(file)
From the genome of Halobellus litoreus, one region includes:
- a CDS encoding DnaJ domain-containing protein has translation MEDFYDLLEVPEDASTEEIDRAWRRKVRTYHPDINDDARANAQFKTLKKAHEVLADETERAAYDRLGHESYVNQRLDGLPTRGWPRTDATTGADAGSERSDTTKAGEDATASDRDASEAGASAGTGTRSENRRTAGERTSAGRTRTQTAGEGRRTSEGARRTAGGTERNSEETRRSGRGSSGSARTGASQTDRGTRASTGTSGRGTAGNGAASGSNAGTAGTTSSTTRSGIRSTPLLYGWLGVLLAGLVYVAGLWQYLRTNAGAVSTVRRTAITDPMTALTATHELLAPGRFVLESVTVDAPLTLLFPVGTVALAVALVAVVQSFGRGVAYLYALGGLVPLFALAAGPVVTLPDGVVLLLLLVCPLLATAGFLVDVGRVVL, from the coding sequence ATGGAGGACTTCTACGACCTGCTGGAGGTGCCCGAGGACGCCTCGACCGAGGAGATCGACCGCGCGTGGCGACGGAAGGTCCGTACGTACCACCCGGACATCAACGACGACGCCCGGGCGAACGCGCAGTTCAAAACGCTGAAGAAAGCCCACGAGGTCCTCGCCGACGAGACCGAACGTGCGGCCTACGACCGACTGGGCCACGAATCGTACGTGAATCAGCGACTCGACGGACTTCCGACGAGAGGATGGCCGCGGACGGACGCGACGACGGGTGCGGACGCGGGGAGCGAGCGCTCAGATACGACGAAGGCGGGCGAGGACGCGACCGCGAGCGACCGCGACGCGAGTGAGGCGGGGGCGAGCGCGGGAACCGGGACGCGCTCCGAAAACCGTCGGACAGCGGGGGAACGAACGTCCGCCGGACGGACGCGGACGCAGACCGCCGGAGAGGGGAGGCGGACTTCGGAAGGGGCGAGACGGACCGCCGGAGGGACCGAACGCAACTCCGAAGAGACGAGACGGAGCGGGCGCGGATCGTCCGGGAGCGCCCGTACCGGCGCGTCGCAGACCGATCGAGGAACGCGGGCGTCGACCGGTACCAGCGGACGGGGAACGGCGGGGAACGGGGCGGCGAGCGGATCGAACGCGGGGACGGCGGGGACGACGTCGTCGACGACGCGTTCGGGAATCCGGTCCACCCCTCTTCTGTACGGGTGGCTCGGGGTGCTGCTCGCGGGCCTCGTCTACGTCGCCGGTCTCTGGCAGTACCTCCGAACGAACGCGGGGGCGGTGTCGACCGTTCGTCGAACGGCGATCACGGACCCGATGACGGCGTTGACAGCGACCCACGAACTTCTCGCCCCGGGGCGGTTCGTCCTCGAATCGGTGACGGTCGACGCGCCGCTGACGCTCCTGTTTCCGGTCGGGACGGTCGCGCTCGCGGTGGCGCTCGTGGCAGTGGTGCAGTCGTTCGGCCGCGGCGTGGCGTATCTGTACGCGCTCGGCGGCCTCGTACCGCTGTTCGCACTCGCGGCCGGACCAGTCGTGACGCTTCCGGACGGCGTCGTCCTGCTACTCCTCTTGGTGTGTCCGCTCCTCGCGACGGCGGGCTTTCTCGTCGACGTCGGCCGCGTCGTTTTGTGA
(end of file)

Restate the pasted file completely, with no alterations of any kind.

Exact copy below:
From the genome of Halobellus litoreus, one region includes:
- a CDS encoding DnaJ domain-containing protein has translation MEDFYDLLEVPEDASTEEIDRAWRRKVRTYHPDINDDARANAQFKTLKKAHEVLADETERAAYDRLGHESYVNQRLDGLPTRGWPRTDATTGADAGSERSDTTKAGEDATASDRDASEAGASAGTGTRSENRRTAGERTSAGRTRTQTAGEGRRTSEGARRTAGGTERNSEETRRSGRGSSGSARTGASQTDRGTRASTGTSGRGTAGNGAASGSNAGTAGTTSSTTRSGIRSTPLLYGWLGVLLAGLVYVAGLWQYLRTNAGAVSTVRRTAITDPMTALTATHELLAPGRFVLESVTVDAPLTLLFPVGTVALAVALVAVVQSFGRGVAYLYALGGLVPLFALAAGPVVTLPDGVVLLLLLVCPLLATAGFLVDVGRVVL, from the coding sequence ATGGAGGACTTCTACGACCTGCTGGAGGTGCCCGAGGACGCCTCGACCGAGGAGATCGACCGCGCGTGGCGACGGAAGGTCCGTACGTACCACCCGGACATCAACGACGACGCCCGGGCGAACGCGCAGTTCAAAACGCTGAAGAAAGCCCACGAGGTCCTCGCCGACGAGACCGAACGTGCGGCCTACGACCGACTGGGCCACGAATCGTACGTGAATCAGCGACTCGACGGACTTCCGACGAGAGGATGGCCGCGGACGGACGCGACGACGGGTGCGGACGCGGGGAGCGAGCGCTCAGATACGACGAAGGCGGGCGAGGACGCGACCGCGAGCGACCGCGACGCGAGTGAGGCGGGGGCGAGCGCGGGAACCGGGACGCGCTCCGAAAACCGTCGGACAGCGGGGGAACGAACGTCCGCCGGACGGACGCGGACGCAGACCGCCGGAGAGGGGAGGCGGACTTCGGAAGGGGCGAGACGGACCGCCGGAGGGACCGAACGCAACTCCGAAGAGACGAGACGGAGCGGGCGCGGATCGTCCGGGAGCGCCCGTACCGGCGCGTCGCAGACCGATCGAGGAACGCGGGCGTCGACCGGTACCAGCGGACGGGGAACGGCGGGGAACGGGGCGGCGAGCGGATCGAACGCGGGGACGGCGGGGACGACGTCGTCGACGACGCGTTCGGGAATCCGGTCCACCCCTCTTCTGTACGGGTGGCTCGGGGTGCTGCTCGCGGGCCTCGTCTACGTCGCCGGTCTCTGGCAGTACCTCCGAACGAACGCGGGGGCGGTGTCGACCGTTCGTCGAACGGCGATCACGGACCCGATGACGGCGTTGACAGCGACCCACGAACTTCTCGCCCCGGGGCGGTTCGTCCTCGAATCGGTGACGGTCGACGCGCCGCTGACGCTCCTGTTTCCGGTCGGGACGGTCGCGCTCGCGGTGGCGCTCGTGGCAGTGGTGCAGTCGTTCGGCCGCGGCGTGGCGTATCTGTACGCGCTCGGCGGCCTCGTACCGCTGTTCGCACTCGCGGCCGGACCAGTCGTGACGCTTCCGGACGGCGTCGTCCTGCTACTCCTCTTGGTGTGTCCGCTCCTCGCGACGGCGGGCTTTCTCGTCGACGTCGGCCGCGTCGTTTTGTGA